The other aesthetic category is ‘Biomorphism,’ which, according to the wall text, ‘is typified by undulating lines and curved forms that mimic nature and the human body.’ Biomorphism started in art, we are told, and then moved to craft and design. This feels somewhat cursory. Nine objects (one painting, one textile, two items of furniture and five ceramics) are used to explore this theme, which was a major movement at the time.
‘Jewelry and Enamel in the 1940s and 50s’ contains about fourteen pieces of jewelry, almost all of them in two wall cases. The introductory text isn’t particularly interesting, more sociological in flavor than suggesting what is at stake in jewelry of this period, or exactly how this jewelry is modernist. (It talks about artists making jewelry, the dates and names of those who did, and others who were jewelers exclusively.) In one case is work by Bertoia, Cooke, De Patta, deFeo, Wiener, Wilson, Ziegfeld. It is linked by its interest in space, often using wire, a kind of general aesthetic of abstraction or biomorphism, and the predominance of silver. John Paul Miller has a scarab necklace in its own case, with no information about how it is modernist, and then there is a third case with Craver, Falkenstein, Kramer, Smith and Calder in it. This is more powerfully a case of jewelry connecting with art – especially surrealism. But through all this, there is nothing about precisely what the modernism of jewelry might be.
Indeed, moving through the galleries, it begins to feel to me as if the exhibition is trapped: the objects aren’t art enough to be treated totally as autonomous artworks (and thus lined up as exemplars of the various ‘isms’ that form the roll call of modernism), and there is no interest (from the museum, or the makers, who want to be cultural players) to have them be released as craft and design. It is as if MAD knows this isn’t really art, but is too ambivalent about what this means to set these objects free. Treated like this, modernist craft becomes a poor version of the art that you would otherwise see if you went to MoMA. (The actual art in Crafting Modernism makes this point too, being examples of lesser works by major figures.)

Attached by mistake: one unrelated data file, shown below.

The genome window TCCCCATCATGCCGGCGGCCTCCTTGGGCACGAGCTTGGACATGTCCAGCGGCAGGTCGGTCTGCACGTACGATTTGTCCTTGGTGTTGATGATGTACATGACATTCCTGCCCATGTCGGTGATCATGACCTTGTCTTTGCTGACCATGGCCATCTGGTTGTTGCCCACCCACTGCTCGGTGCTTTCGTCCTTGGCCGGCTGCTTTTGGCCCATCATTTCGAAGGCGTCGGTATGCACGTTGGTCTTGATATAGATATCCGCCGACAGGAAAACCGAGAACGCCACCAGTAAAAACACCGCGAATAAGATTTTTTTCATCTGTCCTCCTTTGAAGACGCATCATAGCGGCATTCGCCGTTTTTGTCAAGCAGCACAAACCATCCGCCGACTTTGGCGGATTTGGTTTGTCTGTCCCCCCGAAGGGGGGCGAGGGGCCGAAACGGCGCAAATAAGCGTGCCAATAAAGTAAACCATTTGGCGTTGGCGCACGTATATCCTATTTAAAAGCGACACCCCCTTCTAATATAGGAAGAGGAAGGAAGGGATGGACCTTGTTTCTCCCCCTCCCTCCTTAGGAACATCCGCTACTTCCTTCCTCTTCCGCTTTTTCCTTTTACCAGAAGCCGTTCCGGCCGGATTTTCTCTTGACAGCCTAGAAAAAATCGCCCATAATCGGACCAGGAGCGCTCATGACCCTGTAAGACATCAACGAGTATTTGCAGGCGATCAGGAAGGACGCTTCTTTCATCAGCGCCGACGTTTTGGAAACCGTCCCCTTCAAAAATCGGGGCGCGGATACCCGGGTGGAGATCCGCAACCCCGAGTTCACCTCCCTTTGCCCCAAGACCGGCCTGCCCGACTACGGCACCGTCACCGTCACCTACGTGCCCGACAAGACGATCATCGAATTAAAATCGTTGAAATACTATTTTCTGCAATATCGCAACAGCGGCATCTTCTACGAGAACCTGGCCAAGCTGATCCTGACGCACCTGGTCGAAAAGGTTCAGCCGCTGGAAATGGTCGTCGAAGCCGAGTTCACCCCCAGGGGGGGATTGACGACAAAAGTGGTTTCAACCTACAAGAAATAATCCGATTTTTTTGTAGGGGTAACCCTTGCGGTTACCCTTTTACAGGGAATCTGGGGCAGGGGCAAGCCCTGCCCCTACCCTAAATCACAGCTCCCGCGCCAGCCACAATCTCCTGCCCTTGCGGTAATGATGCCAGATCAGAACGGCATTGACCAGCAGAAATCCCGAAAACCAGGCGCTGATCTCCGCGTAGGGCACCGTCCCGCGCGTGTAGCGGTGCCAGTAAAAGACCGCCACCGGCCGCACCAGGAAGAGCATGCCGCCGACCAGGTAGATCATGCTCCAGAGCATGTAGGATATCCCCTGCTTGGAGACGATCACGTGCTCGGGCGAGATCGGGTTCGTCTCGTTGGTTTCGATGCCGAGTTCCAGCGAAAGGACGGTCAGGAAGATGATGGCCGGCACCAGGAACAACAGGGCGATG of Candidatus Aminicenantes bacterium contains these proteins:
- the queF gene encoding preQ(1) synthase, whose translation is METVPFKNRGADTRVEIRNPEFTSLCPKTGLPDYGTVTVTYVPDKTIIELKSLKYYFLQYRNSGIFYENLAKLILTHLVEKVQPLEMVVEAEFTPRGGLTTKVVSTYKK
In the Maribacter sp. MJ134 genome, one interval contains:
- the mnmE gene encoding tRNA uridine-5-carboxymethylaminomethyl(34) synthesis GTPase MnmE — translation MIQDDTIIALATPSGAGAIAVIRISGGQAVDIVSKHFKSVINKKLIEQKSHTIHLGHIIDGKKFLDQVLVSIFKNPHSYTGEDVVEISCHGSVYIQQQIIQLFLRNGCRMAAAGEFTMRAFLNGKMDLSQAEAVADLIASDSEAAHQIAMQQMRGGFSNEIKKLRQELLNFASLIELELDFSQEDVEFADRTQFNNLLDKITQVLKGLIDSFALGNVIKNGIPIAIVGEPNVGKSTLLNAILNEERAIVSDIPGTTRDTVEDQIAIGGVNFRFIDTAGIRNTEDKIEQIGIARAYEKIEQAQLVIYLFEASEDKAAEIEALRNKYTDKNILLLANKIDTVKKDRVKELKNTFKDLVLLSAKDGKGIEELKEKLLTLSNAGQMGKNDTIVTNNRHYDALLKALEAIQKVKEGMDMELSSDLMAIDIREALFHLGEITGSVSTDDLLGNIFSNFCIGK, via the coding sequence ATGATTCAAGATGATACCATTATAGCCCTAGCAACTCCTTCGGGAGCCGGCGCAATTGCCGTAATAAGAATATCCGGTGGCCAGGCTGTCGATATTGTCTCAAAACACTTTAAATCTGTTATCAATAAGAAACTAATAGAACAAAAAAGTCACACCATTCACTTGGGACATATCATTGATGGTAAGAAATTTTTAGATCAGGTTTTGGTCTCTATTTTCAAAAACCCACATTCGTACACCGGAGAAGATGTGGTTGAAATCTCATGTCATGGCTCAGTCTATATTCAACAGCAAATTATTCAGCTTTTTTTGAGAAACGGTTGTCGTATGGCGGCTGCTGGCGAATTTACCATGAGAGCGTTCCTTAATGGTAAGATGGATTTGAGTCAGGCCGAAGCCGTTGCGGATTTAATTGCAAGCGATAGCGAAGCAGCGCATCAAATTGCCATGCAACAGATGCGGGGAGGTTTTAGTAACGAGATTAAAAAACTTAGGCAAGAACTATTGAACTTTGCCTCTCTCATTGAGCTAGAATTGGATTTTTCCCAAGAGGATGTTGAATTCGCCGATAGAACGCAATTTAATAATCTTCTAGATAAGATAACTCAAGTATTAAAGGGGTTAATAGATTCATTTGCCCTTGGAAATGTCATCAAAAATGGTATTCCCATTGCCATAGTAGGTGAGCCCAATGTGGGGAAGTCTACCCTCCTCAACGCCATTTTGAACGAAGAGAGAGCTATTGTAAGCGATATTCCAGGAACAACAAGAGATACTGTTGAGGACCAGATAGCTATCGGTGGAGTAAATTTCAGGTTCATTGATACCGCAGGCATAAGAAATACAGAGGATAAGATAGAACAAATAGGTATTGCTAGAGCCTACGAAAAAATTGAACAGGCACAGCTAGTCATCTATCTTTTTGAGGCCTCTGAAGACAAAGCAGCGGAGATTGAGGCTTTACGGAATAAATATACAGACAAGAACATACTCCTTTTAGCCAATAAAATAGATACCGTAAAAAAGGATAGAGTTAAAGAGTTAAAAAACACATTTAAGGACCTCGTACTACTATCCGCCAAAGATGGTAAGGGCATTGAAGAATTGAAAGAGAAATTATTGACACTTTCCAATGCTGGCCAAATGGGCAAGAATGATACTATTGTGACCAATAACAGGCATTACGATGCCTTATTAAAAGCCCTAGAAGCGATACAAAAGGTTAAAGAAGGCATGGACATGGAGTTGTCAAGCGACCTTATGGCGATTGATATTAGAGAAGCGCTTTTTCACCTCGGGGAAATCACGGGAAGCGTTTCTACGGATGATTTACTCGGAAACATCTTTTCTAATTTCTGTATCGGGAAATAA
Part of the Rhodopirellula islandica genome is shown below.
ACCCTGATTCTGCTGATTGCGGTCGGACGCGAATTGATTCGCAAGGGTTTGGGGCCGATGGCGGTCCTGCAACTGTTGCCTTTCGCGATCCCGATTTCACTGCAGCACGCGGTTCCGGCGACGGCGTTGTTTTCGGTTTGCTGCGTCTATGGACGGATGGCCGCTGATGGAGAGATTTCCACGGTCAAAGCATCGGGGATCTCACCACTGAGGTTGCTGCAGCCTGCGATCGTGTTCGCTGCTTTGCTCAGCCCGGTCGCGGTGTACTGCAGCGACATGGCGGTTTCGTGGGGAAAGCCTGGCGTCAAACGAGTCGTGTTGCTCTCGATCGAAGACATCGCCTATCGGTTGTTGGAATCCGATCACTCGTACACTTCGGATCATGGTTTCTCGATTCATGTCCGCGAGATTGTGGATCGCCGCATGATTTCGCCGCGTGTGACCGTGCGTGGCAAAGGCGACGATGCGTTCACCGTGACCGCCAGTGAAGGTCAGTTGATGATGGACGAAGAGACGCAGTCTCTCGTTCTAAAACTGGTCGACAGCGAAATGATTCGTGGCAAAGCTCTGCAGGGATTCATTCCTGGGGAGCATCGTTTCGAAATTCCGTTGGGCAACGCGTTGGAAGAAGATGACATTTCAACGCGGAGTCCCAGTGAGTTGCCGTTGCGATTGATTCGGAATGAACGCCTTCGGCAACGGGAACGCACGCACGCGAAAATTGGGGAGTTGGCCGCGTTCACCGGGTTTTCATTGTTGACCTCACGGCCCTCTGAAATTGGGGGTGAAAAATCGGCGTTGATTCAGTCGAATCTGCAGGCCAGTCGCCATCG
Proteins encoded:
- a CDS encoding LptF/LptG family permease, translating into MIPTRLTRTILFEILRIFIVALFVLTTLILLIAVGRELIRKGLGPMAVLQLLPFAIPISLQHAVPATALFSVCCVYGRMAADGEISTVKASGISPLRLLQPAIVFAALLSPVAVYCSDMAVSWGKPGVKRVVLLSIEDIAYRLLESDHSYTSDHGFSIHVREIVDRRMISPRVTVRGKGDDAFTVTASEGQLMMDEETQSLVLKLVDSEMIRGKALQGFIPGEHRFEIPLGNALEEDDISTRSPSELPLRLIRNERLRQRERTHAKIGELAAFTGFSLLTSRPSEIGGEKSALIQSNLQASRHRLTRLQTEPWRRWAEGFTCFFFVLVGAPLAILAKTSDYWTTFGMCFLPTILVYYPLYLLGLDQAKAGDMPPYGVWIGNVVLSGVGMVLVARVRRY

The catalog works hard to assert the claim that art and craft dissolved into one another, which is probably the issue I would most disagree with, especially after seeing the exhibition. On the evidence, craft and art, by the late 1960s, had turned into two very different things and this happened despite the rich interaction at the heart of modernism in the 1940s and 1950s. Falino’s claim that the crafted object arrived as an aspect of modern art is disputed by the exhibition she has co-curated – not at the level of individuals, many of whom do actually complicate the relationship, but at the level of infrastructure or practice. Glenn Adamson gets it right when he writes in his essay that ‘The history of the movement’s institutionalization, therefore, serves as both an inspiration and a cautionary tale.’ In hindsight, quite a bit was lost when craft became constituted as a single field (as Adamson puts it).
In her essay Falino writes that ‘Long subservient to an artificial hierarchy of the arts that had been established in the renaissance, the handmade object underwent a paradigm shift in the postwar period to become an assertive form of artistic expression.’ She’s right, but what has been achieved by the end of the 1960s is not craft attaining the rarefied heights of art, but something that, ultimately, seems a more ambivalent achievement. What Crafting Modernism demonstrates, at least for me, is that the crafting of modernism was not quite a success. Certainly, if craft was a player in the 1940s and 1950s, this exhibition demonstrates precisely why that wasn’t true by the end of the 1960s.